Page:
- Data architecture which describes the structure of an organization's logical and physical data assets and the associated data management resources
- Applications architecture which provides a blueprint for the individual systems to be deployed, the interactions between the application systems, and their relationships to the core business processes of the organization with the frameworks for services to be exposed as business functions for integration
- Technical architecture, or technology architecture, which describes the hardware, software, and network infrastructure needed to support the deployment of core, mission-critical applications
Architecture Development Method
The Architecture Development Method (ADM) is applied to develop an enterprise architecture which will meet the business and information technology needs of an organization. It may be tailored to the organization's needs and is then employed to manage the execution of architecture planning activities.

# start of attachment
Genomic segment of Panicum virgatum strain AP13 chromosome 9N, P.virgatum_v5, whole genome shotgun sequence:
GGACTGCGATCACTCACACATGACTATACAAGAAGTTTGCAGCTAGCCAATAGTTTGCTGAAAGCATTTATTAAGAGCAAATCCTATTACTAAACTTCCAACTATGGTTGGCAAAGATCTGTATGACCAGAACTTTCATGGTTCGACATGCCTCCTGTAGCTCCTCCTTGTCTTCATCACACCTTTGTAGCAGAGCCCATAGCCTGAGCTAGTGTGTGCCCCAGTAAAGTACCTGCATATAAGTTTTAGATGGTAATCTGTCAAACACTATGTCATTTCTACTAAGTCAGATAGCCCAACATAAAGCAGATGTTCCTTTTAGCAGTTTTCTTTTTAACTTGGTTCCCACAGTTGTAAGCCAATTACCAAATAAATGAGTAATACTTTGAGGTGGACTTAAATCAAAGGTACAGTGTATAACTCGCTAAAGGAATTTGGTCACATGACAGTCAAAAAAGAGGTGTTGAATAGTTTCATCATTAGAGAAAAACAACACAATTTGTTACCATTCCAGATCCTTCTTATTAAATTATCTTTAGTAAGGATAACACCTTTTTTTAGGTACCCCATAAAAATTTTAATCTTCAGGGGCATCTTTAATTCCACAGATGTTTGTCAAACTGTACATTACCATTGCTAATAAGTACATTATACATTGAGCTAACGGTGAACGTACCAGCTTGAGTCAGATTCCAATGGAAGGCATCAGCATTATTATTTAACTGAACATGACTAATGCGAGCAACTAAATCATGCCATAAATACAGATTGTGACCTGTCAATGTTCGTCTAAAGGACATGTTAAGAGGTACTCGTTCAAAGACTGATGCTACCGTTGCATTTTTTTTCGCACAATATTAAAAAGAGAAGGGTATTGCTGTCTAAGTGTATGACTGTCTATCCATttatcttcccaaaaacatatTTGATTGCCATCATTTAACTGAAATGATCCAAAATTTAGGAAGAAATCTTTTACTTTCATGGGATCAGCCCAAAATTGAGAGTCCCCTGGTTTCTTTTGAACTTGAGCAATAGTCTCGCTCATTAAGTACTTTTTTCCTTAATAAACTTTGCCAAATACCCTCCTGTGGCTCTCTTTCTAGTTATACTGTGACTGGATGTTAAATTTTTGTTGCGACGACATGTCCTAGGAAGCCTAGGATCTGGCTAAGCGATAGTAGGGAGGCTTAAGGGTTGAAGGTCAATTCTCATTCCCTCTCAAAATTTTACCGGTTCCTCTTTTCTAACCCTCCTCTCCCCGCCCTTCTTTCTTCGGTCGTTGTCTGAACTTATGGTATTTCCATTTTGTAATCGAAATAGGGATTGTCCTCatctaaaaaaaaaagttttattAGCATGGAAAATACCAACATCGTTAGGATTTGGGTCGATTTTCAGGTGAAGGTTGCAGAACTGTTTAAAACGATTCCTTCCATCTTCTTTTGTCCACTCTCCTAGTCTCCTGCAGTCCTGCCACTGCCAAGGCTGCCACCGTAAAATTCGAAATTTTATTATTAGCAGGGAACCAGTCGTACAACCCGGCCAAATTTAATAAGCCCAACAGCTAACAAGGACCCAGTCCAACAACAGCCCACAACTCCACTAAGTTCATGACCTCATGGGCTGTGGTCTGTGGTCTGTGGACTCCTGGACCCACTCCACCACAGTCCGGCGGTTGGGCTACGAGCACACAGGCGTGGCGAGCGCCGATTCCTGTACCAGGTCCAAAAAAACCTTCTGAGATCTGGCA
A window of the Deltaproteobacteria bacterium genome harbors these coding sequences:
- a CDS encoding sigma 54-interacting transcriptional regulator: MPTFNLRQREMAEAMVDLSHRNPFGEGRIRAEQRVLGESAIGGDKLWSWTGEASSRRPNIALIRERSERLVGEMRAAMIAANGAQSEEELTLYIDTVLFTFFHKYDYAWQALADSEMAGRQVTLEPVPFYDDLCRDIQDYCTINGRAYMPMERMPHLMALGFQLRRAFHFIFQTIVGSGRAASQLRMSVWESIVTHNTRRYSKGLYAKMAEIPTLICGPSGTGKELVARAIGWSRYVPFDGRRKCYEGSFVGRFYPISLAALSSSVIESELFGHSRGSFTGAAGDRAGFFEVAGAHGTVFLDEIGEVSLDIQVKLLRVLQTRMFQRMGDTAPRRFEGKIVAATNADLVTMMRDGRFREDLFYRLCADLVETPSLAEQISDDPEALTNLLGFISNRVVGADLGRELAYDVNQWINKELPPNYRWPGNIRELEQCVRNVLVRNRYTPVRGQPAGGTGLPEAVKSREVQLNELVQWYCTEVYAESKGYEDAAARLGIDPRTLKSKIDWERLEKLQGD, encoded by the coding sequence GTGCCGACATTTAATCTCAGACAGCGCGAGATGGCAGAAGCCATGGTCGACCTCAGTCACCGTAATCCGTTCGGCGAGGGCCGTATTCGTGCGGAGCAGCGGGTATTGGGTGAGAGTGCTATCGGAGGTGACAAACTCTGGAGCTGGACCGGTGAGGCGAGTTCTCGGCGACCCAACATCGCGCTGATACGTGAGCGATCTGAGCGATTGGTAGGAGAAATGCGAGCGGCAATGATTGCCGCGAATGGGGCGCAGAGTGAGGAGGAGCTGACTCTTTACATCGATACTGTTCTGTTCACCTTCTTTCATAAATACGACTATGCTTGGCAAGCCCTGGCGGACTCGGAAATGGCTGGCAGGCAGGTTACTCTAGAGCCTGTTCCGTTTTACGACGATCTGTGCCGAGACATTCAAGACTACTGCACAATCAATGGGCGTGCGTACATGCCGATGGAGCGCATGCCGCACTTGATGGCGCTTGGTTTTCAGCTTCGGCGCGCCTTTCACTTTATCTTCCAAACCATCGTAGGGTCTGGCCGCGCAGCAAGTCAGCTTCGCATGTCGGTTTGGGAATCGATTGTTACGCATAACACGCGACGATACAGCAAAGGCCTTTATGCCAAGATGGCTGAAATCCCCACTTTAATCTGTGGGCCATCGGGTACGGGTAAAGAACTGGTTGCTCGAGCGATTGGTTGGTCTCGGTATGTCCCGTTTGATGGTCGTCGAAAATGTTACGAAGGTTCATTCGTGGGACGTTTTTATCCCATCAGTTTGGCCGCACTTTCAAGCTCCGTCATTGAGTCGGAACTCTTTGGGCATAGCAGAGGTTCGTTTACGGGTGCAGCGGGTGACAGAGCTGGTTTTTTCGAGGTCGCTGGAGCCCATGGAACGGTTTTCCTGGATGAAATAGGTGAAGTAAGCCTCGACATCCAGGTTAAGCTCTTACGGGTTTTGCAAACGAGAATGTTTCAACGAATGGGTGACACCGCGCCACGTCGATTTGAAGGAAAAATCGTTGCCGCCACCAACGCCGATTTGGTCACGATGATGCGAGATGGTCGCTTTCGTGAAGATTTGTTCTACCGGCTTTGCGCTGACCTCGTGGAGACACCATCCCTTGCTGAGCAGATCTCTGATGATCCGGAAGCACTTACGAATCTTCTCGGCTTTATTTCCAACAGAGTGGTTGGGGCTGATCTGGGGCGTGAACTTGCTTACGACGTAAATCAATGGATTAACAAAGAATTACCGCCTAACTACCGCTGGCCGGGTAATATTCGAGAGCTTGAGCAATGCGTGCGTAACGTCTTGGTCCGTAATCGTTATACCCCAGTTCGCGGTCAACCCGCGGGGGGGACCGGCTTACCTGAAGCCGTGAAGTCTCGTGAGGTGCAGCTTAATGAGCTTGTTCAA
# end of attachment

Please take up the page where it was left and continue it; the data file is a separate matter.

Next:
The process is iterative and cyclic. Each step checks with Requirements. Phase C involves some combination of both Data Architecture and Applications Architecture. Additional clarity can be added between steps B and C in order to provide a complete information architecture.
Performance engineering working practices are applied to the Requirements phase, and to the Business Architecture, Information System Architecture, and Technology architecture phases. Within Information System Architecture, it is applied to both the Data Architecture and Application Architecture.